8. Starting with a basic fact: Cookies are owned by the user. Heed Mac's advice on this. A remember me cookie is a standin for a user having presented their name/password for authentication. You have implemented Mac's idea for the most part, which is standard The only time you need evaluate the remember me cookie is if you have an unauthenticated user. Rather than prompting for a login, you can use the remember me cookie to validate they are who they say they are, via the remember me cookie. So that cookie requires both username and the hash value. You need the expire date for this, because again, you can not trust the cookie. A user could just go in and set the expiration date so the cookie never expires. You can also use the cookie expiration as an added check if you want. This would further verify the user has not tampered or constructed a remember me cookie to bypass login. For all these reasons, sessions do not matter. If user is unauthenticated Do they have a remember me cookie? Check the database for the remember me value and check that the value has not expired If this criteria is matched, log the user in This should involve the exact same loading of session data as if the user had logged in with username/password. Otherwise redirect to login page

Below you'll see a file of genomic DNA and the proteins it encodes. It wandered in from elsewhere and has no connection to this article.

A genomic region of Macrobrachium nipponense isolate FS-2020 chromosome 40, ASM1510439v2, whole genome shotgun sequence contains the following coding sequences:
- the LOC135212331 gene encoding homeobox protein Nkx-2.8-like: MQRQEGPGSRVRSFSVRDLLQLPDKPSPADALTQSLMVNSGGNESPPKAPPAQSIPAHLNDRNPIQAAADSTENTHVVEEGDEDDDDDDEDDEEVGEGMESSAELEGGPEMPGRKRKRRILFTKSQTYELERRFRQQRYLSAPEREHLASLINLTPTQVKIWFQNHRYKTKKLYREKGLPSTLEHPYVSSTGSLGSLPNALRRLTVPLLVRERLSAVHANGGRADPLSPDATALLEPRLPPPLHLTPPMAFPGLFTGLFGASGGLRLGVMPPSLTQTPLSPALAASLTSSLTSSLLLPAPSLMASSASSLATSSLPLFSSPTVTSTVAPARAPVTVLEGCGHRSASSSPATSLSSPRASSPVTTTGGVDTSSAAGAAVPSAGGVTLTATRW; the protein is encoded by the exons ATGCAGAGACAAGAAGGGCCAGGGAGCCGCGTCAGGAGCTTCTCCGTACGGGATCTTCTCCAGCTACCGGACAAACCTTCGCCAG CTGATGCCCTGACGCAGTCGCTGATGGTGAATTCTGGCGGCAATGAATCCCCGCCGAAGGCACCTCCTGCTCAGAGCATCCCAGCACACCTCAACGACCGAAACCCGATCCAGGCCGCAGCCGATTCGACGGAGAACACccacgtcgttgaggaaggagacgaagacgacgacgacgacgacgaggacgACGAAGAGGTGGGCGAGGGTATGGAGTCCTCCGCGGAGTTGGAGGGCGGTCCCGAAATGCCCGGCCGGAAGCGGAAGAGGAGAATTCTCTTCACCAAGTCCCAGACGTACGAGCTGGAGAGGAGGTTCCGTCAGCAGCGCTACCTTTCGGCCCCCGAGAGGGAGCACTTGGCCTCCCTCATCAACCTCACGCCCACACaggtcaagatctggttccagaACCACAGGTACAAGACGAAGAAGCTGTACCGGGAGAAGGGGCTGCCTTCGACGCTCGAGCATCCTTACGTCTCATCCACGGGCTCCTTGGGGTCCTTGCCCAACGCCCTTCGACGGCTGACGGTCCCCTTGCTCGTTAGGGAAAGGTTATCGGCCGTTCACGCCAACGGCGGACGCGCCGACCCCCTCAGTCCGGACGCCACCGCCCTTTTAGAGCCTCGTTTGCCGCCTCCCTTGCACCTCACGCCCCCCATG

9. 2 things that will be of value for you: PHP has include/require. It allows you to put something in a script and include it as if you had typed it in. What jumps out immediately is that you have database credentials. When you change them you don't want to have to change every script in your system. Put them in a script and require_once them instead. Here is a pretty typical PHP application directory structure you can use. Your webserver document root should be set to the /path/to/your_project/public directory. This allows you to keep some files outside of the webroot, so hackers can not attempt to execute them directly your_project/ ├─ include/ │ ├─ config.php │ ├─ utility_functions.php ├─ public/ │ ├─ css/ │ ├─ js/ │ ├─ index.php In the /your_project/include/config.php file you put your database setting variables. $DATABASE_HOST = 'localhost'; $DATABASE_USER = 'root'; $DATABASE_PASS = ''; $DATABASE_NAME = ''; mysqli_report(MYSQLI_REPORT_ERROR|MYSQLI_REPORT_STRICT); $con = mysqli_connect($DATABASE_HOST, $DATABASE_USER, $DATABASE_PASS, $DATABASE_NAME); if (mysqli_connect_errno()) { // If there is an error with the connection, stop the script and display the error.// exit('Failed to connect to MySQL: ' . mysqli_connect_error()); } When a script needs a mysqli connection to use you require_once config.php. In index.php for example: <?php // index.php require_once('../include/config.php'); // Rest of code here, can already use $con The other thing I would suggest is trying to use functions for individual tasks. If you can put code into a function, it will be possible to re-use it in multiple scripts. By changing to a typical structure like the one I describe, you also open yourself up to the possibility of using component libraries in your application, as well as autoloading via the composer dependency management tool. This does require some basic understanding of PHP's object oriented programming syntax, at least so far as being able to instantiate an object with "new className()". This is probably the best thing as a novice developer you could do at this point, other than to port your application to a basic framework like Cakephp. Seeing the road you are going down, and in recognition of your neophyte status, I would highly advise taking a look at using Cake, because it is very simple and easy to understand, and will give you the basic MVC structure a web application should have. It's easy to see for most of us, that you are already making huge mistakes, and writing spaghetti that will be buggy, insecure, impossible to maintain, and involving tremendous reinvention of the wheel. CakePHP can relieve you of a lot of that, and has a simplicity to it that is well suited for relative beginners. I tried to find you a free online course to help you learn CakePHP, and this one looked decent, and the person teaching how to use it is well spoken and knowledgable. If you do use CakePHP I think the equivalent for the public directory/webroot is a directory named /webroot. Frameworks like CakePHP have code generation tools and will typically offer a way to initialize your project via composer. This is covered, I believe in the tutorial series I posted about. Here is the main CakePHP site: https://cakephp.org/ Basically what you will do is make a new CakePHP project on your workstation. You can then "port" ie. move relevant code you want to preserve into files in your CakePHP project. CakePHP gives you structure you don't have now, like controllers/routing, models (that will match your database tables) and views (templates). Once you get these simple concepts, the framework will save you incredible amounts of time, in providing you built in classes and structure that let you concentrate on your actual logic and functionality.